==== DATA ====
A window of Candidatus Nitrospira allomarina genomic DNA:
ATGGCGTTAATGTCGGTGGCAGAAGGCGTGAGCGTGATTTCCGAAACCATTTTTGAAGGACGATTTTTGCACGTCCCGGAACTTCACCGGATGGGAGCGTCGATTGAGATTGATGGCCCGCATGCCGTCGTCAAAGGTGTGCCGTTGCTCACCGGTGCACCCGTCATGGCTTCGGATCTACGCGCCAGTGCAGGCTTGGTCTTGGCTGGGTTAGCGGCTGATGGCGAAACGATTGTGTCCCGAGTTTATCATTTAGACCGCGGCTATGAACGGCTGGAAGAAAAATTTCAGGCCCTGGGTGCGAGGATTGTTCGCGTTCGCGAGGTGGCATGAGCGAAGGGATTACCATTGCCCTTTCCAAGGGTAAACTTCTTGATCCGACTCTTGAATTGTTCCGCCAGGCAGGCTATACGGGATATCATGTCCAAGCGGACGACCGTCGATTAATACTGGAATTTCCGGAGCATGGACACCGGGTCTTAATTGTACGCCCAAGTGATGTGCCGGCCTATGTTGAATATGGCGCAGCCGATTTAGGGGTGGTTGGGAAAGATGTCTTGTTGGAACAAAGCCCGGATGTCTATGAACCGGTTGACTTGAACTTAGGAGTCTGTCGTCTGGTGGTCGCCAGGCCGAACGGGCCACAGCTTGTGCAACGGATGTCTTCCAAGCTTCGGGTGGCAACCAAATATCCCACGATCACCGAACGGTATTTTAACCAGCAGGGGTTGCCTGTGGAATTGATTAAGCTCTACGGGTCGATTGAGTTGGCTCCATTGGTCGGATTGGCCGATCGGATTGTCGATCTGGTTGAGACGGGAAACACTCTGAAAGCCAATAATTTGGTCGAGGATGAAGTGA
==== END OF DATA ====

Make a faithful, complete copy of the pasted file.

A window of Candidatus Nitrospira allomarina genomic DNA:
ATGGCGTTAATGTCGGTGGCAGAAGGCGTGAGCGTGATTTCCGAAACCATTTTTGAAGGACGATTTTTGCACGTCCCGGAACTTCACCGGATGGGAGCGTCGATTGAGATTGATGGCCCGCATGCCGTCGTCAAAGGTGTGCCGTTGCTCACCGGTGCACCCGTCATGGCTTCGGATCTACGCGCCAGTGCAGGCTTGGTCTTGGCTGGGTTAGCGGCTGATGGCGAAACGATTGTGTCCCGAGTTTATCATTTAGACCGCGGCTATGAACGGCTGGAAGAAAAATTTCAGGCCCTGGGTGCGAGGATTGTTCGCGTTCGCGAGGTGGCATGAGCGAAGGGATTACCATTGCCCTTTCCAAGGGTAAACTTCTTGATCCGACTCTTGAATTGTTCCGCCAGGCAGGCTATACGGGATATCATGTCCAAGCGGACGACCGTCGATTAATACTGGAATTTCCGGAGCATGGACACCGGGTCTTAATTGTACGCCCAAGTGATGTGCCGGCCTATGTTGAATATGGCGCAGCCGATTTAGGGGTGGTTGGGAAAGATGTCTTGTTGGAACAAAGCCCGGATGTCTATGAACCGGTTGACTTGAACTTAGGAGTCTGTCGTCTGGTGGTCGCCAGGCCGAACGGGCCACAGCTTGTGCAACGGATGTCTTCCAAGCTTCGGGTGGCAACCAAATATCCCACGATCACCGAACGGTATTTTAACCAGCAGGGGTTGCCTGTGGAATTGATTAAGCTCTACGGGTCGATTGAGTTGGCTCCATTGGTCGGATTGGCCGATCGGATTGTCGATCTGGTTGAGACGGGAAACACTCTGAAAGCCAATAATTTGGTCGAGGATGAAGTGA